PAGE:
Thu 30 Dec, 2010
Hero Wanted, by Dan McGirt
Hero Wanted follows the adventures of a woodcutter/turnip farmer from the podunk village of Lower Hicksnittle. His life is turned upside-down one day when he learns that someone has been setting him up as a dangerous character with an outsize bounty attached. Through a series of adventures covering coincidental meetings, hair-breadth escapes, and more than a little deus-ex-machina, he discovers that he is the descendant of a legendary hero with the same name, destined to bring about a new age of peace–or something like that.
Dan McGirt combines influences drawn from Asprin, from Anthony, from Pratchett, from White, and numerous other fantasy authors into a melange of fantasy that pays obvious homage to the comic genius that it drew influence from.
A little bit too obvious.
The fourth wall strains with this one. Some sequences seem a little bit too close in derivation to their sources–one of them, in particular, reads suspiciously similarly to one of Asprin’s running jokes in his Myth-Adventures series. While some of the punning names are not -quite- so blatantly there for the sake of the pun as in Anthony’s work, the style comes perilously close at times. The actions of the Gods smell a little too close to their personalities in Pratchett’s books (though, sadly, leaving out DEATH AND HIS CHARACTERISTIC SPEECH–likely for the sake of a punning name on a magic item later on in the book), and the relationship between the young boy of no repute growing up under the tutelage of a master wizard with surprising connections is…not uncommon.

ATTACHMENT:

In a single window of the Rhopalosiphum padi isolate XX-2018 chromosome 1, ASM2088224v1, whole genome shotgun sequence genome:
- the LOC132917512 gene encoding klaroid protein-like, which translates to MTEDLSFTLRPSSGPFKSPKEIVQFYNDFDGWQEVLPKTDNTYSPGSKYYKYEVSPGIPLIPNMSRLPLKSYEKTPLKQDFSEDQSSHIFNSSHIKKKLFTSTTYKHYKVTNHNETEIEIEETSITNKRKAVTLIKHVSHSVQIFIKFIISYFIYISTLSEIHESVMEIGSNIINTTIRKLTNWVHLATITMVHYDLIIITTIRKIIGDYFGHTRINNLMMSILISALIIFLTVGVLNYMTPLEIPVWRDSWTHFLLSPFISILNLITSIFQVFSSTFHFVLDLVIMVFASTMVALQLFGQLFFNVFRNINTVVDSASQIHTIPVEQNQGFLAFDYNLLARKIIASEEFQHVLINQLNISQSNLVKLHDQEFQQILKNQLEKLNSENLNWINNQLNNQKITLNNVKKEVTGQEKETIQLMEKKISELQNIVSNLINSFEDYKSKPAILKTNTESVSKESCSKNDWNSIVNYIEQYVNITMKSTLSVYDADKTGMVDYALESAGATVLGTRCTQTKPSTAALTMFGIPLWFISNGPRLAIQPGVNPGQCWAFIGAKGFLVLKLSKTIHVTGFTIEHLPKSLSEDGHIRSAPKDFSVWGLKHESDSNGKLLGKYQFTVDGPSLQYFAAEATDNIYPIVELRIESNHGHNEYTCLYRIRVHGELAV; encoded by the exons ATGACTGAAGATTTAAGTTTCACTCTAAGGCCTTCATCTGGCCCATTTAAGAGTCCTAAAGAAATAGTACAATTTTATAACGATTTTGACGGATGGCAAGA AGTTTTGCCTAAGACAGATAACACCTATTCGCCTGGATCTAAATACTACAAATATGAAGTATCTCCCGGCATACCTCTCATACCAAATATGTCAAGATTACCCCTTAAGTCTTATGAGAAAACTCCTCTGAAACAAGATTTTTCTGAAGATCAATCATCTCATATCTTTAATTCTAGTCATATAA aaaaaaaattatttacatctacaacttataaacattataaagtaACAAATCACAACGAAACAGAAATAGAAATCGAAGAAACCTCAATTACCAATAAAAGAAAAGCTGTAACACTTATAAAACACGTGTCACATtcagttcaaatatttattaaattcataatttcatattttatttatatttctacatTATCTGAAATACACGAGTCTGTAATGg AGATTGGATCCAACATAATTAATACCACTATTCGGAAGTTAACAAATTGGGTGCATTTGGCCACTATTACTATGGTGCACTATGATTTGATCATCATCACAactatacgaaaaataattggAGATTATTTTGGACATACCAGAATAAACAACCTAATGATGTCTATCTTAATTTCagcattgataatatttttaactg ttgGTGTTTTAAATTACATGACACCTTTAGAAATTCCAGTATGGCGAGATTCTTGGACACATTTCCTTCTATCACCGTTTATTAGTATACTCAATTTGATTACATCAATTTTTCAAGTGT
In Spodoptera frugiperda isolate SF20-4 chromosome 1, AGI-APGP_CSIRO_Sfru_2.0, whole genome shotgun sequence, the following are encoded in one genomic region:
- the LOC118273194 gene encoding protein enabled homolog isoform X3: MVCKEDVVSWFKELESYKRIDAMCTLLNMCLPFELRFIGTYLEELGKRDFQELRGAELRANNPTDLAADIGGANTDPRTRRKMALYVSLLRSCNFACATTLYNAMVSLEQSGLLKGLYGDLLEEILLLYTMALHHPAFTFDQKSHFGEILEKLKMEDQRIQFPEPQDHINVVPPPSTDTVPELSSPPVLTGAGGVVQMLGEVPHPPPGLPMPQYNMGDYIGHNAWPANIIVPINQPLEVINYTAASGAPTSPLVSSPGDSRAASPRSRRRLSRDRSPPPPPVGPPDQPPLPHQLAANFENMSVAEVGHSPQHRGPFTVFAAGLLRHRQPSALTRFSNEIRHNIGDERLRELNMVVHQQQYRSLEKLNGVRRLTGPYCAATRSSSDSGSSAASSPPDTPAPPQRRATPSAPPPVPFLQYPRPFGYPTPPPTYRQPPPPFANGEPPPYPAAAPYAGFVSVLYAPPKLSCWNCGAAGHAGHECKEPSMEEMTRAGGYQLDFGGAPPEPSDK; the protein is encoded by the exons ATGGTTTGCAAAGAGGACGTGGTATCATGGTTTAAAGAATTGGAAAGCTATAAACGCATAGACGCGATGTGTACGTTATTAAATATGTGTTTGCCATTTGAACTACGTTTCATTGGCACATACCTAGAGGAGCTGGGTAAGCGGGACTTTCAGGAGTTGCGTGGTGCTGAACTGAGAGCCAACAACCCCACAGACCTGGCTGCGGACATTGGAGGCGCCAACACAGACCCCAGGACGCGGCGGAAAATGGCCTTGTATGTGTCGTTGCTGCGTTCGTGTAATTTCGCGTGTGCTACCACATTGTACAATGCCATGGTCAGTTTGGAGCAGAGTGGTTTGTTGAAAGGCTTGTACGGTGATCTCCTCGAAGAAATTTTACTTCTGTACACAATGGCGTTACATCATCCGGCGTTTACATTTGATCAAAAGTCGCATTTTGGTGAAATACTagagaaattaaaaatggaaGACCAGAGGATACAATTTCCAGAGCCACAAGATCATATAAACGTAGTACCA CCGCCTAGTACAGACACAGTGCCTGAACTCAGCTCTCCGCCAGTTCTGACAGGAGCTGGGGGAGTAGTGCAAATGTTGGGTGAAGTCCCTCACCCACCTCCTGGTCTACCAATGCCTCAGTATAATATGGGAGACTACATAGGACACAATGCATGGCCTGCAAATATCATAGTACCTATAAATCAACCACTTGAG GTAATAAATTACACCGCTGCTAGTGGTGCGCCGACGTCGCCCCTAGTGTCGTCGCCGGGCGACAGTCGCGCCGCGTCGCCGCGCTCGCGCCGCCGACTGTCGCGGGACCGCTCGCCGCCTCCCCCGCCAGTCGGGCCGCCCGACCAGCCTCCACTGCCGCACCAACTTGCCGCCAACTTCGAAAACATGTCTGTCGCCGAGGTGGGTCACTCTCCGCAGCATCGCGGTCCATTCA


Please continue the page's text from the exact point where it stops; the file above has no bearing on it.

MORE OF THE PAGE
That’s not to say that it wasn’t enjoyable–it was, in parts, very much so. The book was written to be far too self-aware, though; every bit that was the least bit clever was surrounded by pointers quite nearly shouting “Hey, look at this clever bit here! Did you get the pun? Look, we’ll bring it back again! This medieval weapon is a reference to WWII anti-aircraft guns, look! And we’ve gone and spelled “Laser” backwards for the magic death beam!”
(A note for Mr. McGirt, by the way–lasing rods are made from ruby. Ruby-quartz was the material in notable X-Men team member Cyclops’ visor, if I recall correctly, and inhibited, rather than produced, death beams.)
It’s a fun book, and a relatively quick read; if you’re not expecting deep plot development but instead want something relatively light and fluffy, then this book will work for you.